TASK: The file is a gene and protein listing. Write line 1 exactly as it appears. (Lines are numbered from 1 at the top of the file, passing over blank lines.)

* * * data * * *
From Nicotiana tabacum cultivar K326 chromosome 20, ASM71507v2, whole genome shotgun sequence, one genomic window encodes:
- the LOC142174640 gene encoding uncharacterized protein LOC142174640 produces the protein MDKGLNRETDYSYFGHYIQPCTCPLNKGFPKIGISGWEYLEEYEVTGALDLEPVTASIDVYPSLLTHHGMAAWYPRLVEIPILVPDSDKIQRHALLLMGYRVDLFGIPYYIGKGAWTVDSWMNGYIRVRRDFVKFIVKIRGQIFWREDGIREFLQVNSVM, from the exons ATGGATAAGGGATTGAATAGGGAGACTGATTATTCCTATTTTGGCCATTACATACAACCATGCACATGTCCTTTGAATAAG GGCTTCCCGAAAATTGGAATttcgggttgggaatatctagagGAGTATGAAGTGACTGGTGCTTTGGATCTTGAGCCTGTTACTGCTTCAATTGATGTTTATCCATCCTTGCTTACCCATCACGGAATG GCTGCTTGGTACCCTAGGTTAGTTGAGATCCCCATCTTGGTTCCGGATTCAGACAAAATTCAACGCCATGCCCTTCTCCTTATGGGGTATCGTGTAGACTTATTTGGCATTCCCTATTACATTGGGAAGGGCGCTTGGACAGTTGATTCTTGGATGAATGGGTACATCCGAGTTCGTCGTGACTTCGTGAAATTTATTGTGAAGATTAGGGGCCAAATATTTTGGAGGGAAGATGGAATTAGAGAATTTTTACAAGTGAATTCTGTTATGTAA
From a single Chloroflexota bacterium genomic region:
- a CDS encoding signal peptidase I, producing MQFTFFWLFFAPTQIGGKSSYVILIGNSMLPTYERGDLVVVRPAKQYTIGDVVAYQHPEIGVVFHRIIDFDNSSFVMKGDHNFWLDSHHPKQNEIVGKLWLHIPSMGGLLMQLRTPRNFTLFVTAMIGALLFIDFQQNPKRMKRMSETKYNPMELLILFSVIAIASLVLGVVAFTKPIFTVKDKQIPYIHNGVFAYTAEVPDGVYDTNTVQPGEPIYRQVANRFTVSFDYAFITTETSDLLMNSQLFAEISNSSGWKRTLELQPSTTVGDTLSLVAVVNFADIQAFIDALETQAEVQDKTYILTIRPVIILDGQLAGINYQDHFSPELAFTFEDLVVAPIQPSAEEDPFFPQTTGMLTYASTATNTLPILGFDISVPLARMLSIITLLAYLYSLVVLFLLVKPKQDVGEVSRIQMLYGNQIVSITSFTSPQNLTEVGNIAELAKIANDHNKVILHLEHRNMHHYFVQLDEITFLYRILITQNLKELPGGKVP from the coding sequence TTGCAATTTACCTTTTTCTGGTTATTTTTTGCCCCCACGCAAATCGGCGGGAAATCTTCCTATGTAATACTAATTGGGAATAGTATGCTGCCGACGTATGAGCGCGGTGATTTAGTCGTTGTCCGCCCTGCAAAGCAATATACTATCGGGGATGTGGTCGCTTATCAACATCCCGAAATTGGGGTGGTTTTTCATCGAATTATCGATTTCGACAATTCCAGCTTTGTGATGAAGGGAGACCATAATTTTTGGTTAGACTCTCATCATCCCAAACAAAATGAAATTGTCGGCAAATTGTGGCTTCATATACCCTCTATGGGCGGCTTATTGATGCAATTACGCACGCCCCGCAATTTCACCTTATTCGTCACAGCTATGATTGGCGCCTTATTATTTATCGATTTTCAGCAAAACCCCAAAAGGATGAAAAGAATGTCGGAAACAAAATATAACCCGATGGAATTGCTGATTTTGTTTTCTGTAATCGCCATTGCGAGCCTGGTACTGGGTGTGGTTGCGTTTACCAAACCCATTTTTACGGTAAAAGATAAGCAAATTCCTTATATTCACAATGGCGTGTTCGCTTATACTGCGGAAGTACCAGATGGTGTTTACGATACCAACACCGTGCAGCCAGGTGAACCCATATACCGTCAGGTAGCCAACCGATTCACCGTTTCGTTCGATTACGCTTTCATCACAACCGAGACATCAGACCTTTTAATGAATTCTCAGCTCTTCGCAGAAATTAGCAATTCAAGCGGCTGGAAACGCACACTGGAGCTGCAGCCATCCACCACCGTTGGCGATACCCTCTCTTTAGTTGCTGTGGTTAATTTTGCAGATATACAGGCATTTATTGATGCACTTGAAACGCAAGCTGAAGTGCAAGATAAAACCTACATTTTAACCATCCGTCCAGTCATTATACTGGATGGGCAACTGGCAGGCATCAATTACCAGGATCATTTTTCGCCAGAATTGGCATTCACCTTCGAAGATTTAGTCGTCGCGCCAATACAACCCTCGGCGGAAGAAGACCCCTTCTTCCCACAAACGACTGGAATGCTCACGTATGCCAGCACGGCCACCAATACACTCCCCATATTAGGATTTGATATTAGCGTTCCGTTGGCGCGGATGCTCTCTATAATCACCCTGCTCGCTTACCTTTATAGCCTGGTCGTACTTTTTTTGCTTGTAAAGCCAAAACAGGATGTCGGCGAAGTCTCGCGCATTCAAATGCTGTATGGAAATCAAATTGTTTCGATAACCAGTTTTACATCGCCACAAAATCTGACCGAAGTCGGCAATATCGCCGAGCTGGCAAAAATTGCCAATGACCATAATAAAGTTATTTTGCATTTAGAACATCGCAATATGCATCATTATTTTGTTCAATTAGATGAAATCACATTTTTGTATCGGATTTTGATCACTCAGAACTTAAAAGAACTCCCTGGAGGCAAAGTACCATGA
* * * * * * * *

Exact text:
From Nicotiana tabacum cultivar K326 chromosome 20, ASM71507v2, whole genome shotgun sequence, one genomic window encodes: